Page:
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New research from The George Institute for Global Health at the University of Oxford has found significant gender bias in research authorship relating to COVID-19, which means that women’s views are not equally shaping the response to the pandemic.

Paper documents stacked in an archive shelf

Women are under-represented as authors of research papers in many scientific areas, particularly in the most senior positions of first and last author, and this research published today in BMJ Global Health finds the trend persisting in publications on COVID-19.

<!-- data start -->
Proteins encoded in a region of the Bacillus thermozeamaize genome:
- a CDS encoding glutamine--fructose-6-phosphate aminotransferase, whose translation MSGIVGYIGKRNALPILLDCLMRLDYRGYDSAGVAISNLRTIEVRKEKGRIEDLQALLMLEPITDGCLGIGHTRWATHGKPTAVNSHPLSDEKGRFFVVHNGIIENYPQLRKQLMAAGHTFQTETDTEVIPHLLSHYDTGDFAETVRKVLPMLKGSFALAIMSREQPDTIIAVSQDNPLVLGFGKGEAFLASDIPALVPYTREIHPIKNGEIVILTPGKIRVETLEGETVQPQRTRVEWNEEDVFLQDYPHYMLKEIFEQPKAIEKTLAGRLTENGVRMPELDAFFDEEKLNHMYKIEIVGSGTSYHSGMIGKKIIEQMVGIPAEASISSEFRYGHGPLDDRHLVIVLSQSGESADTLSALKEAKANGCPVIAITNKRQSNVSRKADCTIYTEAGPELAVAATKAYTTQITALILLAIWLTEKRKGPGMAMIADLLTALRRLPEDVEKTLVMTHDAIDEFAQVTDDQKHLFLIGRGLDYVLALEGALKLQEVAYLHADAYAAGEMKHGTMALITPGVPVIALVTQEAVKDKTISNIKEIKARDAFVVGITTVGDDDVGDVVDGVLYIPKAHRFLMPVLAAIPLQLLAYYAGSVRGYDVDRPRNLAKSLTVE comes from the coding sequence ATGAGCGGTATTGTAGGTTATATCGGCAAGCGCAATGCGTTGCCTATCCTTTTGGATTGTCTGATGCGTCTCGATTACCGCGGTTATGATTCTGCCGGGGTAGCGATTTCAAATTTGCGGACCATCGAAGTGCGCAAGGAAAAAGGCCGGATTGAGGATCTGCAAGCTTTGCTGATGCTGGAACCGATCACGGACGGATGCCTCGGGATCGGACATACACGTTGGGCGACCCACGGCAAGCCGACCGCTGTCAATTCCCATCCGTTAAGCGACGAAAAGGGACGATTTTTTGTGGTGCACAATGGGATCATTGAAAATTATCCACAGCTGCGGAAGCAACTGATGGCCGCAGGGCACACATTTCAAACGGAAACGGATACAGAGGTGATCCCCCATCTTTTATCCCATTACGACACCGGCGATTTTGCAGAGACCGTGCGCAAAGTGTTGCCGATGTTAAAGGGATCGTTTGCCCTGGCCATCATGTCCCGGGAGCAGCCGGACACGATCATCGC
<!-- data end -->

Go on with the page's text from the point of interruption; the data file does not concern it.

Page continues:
The research team analysed publications on COVID-19 since the onset of the pandemic in January 2020 to identify the representation of women in any authorship position, and as first or last author. Overall, women represented just over one third (34%) of all authors. Only 29% of the 1,235 papers assessed by first author were women, while this was even lower for last author at just 26% (of 1,216 papers).

“Our findings on the major gender gap in research authorship on COVID-19, and in the most senior positions in particular, mirrors the under-representation of women in other areas of science research; a trend that has persisted for years”, said Dr Ana-Catarina Pinho-Gomes of The George Institute UK, who led the analysis.

Read the full story on the University of Oxford website

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